Activity 9: Go shopping with Geert Hofstede
Allow 60 minutes for this activity.
In the last few activities you have been exploring Hofstede's ideas. I now want to focus specifically on an issue which has already cropped up a couple of times. This is the impact that national culture has on organisations. One of Hofstede's main arguments is that it is important for business organisations to adapt their approaches to different national contexts.
Take the example of shopping. Income is an important influence on the things that people buy. However, even in countries where national income per head is very similar people buy different goods and services. If you have ever shopped in more than one country, you may have noticed that there are some differences between what shops sell – even if national income per head is similar to your own country.
I will explain some research on consumer purchasing patterns and then ask you to try to apply it to your own experience and your own national culture.
Hofstede (Pugh, 2007, pp. 225–230) refers to the research he undertook with de Mooij, who related Hofstede's dimensions to national differences in the motives for purchasing products and services. Consumption differences were explained by analysing the relationships with Hofstede's dimensions.
For example, in a country that scores high on masculinity, more ‘status’ items such as expensive watches and jewellery are sold. However, in a high ‘uncertainty avoidance’ culture which, according to Hofstede (Pugh, 2007, pp. 228–9), values purity and basic products, there will be more sales of mineral water, fresh fruit and pure sugar.
De Mooij (2003) shows that the percentage of food expenditure is negatively correlated with individualism (i.e. individualist cultures spend less on food, while collectivist cultures spend more on food). She argues that European collectivist cultures spend more on food than individualist cultures do because, in the former, food plays a key social function. Similarly, she has found that collectivist cultures tend to have one radio per family, while individualist cultures want a personal radio for each individual.
Task: Applying de Mooij's work
I would like you to relate Hofstede's dimensions of culture to a retail business within your own national culture.
Think of a large retail outlet, such as a supermarket, that you know well. You can do this from memory, by looking at the outlet's site online or, if you visit the outlet regularly, you can carry out this task the next time you visit it.
Another way to approach this task is to consider the products purchased in your household over the last month. It does not matter which approach you choose, as the task will end up much the same.
First, identify the national culture within which the retail outlet operates. Second, go back to your notes on Hofstede (or to one of his articles or to his website) and jot down where the national culture stands on each of his cultural dimensions. (You can use either four or five dimensions – whichever you prefer.) Take each dimension in turn and try to think of how it might be illustrated by the products and services available for sale (or which you have bought).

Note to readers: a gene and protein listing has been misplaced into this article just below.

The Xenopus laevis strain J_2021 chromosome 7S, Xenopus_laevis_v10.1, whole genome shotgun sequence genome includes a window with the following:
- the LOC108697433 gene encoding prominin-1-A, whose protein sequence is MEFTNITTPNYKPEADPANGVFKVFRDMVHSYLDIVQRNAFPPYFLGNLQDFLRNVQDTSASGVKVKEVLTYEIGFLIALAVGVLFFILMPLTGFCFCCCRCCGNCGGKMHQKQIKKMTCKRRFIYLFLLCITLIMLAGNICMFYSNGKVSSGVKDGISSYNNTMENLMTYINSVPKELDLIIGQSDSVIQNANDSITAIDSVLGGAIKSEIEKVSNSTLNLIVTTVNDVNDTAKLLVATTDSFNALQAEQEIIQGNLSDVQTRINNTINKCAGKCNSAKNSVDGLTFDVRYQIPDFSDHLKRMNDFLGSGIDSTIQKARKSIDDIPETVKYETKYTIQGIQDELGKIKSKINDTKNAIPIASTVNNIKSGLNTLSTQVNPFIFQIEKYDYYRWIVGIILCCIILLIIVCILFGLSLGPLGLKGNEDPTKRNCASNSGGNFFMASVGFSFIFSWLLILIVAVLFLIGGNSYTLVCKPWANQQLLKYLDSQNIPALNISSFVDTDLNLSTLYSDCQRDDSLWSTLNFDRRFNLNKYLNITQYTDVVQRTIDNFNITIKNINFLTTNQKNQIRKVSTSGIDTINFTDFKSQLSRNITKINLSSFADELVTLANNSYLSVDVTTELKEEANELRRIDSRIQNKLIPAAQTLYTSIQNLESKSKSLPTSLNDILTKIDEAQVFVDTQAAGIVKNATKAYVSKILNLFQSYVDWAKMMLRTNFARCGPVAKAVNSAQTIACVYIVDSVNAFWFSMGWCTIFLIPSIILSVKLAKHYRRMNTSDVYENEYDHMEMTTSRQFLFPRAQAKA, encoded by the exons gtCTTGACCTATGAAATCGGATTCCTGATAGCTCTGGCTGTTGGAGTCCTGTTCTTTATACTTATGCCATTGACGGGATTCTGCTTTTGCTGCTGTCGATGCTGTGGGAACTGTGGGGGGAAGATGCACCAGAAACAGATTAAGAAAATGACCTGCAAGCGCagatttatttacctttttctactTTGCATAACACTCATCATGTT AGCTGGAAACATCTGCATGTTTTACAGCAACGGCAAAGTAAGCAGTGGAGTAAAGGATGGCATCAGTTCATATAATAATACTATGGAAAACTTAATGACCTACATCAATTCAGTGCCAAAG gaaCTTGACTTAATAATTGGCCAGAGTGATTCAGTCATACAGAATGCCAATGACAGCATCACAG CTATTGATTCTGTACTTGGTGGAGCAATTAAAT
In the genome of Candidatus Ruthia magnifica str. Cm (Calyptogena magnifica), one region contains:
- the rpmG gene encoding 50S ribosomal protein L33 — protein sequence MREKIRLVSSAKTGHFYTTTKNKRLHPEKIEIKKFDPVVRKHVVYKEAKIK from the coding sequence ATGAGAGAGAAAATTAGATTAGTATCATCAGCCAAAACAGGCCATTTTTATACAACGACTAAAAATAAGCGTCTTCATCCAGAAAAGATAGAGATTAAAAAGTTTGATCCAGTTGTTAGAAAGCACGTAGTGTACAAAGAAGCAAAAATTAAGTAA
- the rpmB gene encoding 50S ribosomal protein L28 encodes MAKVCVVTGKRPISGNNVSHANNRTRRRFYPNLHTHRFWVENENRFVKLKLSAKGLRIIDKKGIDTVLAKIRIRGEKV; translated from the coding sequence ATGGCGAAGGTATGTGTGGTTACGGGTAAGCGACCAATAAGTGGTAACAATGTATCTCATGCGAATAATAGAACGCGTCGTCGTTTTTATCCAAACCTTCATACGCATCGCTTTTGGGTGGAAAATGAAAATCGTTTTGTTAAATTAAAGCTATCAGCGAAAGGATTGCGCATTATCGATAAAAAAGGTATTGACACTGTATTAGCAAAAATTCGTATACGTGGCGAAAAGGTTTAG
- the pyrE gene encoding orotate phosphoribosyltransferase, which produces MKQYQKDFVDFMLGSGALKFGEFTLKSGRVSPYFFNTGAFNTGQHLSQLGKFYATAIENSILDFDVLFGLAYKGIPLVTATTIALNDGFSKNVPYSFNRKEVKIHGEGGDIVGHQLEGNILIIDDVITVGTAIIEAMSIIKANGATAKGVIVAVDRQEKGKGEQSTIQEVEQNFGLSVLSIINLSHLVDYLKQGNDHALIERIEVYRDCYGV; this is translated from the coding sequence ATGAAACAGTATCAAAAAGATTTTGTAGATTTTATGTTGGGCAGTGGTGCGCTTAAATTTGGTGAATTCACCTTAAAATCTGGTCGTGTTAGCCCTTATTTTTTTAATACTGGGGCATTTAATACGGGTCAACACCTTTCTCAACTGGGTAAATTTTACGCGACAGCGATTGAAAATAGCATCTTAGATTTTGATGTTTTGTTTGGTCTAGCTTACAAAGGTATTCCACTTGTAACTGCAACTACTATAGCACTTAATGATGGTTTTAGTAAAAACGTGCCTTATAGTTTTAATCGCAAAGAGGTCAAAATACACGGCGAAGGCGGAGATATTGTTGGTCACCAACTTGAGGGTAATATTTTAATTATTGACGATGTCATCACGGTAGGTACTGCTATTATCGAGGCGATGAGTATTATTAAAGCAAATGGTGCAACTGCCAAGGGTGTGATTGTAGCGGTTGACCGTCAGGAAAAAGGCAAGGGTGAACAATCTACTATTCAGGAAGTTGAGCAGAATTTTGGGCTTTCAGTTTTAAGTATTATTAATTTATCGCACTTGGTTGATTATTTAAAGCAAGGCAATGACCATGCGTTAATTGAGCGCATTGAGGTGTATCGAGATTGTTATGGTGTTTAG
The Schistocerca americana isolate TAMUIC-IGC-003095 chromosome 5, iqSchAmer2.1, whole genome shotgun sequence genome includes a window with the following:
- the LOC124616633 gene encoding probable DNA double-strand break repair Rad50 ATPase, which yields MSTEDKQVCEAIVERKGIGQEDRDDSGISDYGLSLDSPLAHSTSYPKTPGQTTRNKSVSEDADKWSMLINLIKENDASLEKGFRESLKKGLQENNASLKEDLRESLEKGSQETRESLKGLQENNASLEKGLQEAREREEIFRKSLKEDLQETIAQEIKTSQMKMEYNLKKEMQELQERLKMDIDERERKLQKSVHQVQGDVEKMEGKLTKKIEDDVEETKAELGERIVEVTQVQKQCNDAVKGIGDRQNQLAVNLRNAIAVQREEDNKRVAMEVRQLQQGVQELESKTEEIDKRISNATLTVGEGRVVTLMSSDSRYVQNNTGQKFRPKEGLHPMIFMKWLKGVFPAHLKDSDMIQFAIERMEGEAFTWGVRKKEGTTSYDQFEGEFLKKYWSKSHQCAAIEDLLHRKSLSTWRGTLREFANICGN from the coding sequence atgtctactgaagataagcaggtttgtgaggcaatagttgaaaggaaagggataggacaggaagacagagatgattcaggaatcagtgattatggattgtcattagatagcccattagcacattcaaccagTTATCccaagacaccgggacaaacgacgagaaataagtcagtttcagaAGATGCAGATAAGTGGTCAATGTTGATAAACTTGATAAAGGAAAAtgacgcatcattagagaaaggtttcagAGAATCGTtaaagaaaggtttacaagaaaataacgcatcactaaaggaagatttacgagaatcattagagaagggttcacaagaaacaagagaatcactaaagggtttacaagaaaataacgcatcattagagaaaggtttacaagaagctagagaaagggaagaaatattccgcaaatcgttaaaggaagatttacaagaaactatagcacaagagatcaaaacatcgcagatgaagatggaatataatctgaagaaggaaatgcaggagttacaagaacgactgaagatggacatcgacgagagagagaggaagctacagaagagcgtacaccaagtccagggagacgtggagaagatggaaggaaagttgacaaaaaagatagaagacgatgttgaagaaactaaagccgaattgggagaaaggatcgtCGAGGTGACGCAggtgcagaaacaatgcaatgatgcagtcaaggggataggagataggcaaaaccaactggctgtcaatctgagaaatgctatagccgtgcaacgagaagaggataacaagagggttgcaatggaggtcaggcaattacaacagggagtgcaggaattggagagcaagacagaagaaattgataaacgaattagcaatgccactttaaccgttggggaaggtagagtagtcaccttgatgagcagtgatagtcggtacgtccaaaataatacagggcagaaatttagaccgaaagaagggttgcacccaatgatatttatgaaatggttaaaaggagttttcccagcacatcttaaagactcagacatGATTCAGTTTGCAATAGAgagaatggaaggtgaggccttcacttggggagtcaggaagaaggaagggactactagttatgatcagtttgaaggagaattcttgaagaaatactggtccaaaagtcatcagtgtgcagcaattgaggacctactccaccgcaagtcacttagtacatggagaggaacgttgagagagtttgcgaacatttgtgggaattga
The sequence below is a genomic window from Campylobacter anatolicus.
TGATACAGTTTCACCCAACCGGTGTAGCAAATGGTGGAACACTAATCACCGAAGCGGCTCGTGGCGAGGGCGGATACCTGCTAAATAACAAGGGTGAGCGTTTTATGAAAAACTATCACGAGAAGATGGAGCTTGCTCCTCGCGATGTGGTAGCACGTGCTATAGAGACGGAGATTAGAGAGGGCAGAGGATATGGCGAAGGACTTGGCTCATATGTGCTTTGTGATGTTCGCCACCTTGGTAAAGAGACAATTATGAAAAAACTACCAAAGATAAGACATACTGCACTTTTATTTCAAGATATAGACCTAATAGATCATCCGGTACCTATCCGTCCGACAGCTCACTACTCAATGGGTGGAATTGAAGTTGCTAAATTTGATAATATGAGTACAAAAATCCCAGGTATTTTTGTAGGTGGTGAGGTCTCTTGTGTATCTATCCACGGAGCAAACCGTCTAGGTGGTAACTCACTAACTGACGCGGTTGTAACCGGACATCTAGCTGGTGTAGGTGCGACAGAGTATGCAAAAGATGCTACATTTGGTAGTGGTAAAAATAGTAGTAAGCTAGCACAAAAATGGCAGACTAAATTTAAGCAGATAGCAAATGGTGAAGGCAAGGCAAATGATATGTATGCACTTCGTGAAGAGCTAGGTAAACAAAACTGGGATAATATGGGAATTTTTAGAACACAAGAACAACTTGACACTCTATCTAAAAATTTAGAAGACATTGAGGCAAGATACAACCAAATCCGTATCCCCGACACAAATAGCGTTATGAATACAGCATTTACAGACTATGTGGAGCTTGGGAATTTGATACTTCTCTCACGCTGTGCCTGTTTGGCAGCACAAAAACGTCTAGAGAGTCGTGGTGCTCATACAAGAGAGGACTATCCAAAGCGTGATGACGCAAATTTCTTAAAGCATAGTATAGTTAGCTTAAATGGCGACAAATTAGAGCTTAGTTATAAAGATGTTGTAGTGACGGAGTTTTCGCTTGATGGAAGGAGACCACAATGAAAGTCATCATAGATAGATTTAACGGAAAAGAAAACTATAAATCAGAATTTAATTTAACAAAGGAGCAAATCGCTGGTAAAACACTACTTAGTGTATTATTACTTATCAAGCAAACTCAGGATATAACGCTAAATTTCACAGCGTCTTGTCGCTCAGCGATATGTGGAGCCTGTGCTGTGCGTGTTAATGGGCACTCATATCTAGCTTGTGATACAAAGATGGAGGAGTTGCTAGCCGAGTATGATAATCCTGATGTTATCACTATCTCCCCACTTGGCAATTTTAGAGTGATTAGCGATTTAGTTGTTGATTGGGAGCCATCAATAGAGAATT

You can download and print the table linked below to note down your thoughts.
Click 'View document' below for the table.
Note: you could use bullets in the right-hand column to separate different products and services, and different reasons. I have suggested this because using a tabular format can be a useful way of making notes in situations like this. You may, however, prefer to make your notes in another way and, if so, feel free to do so. Making notes is very much a personal thing.
You may not be able to find examples of all of Hofstede's cultural dimensions, so do not worry if you only get examples for some of them.
I chose the UK as my national culture. I thought about a large supermarket run by a UK-based company which has stores throughout the UK and a large share of the market – maybe you shop there as well!
One thing I noticed was that in the UK there is a significant emphasis on gardens and gardening products, which reflects the high individualism and emphasis on privacy in the UK. Another thought I had is that people in the UK are willing to buy new things – perhaps because their long-term orientation is very low, which makes them ready to accept change.
Your thoughts may well have been different from mine. The most important thing is to give a reason based on Hofstede for the points you make.
Before you move on, think for a minute about the task you have just done. You have illustrated that national culture may affect the products and services which are bought in a country. But do not forget that there are many other factors which could influence what people buy. These include the price of the products and services actually bought, as well as the prices of other products and services. It may not always be easy to tell exactly how important national culture is in comparison to these other factors.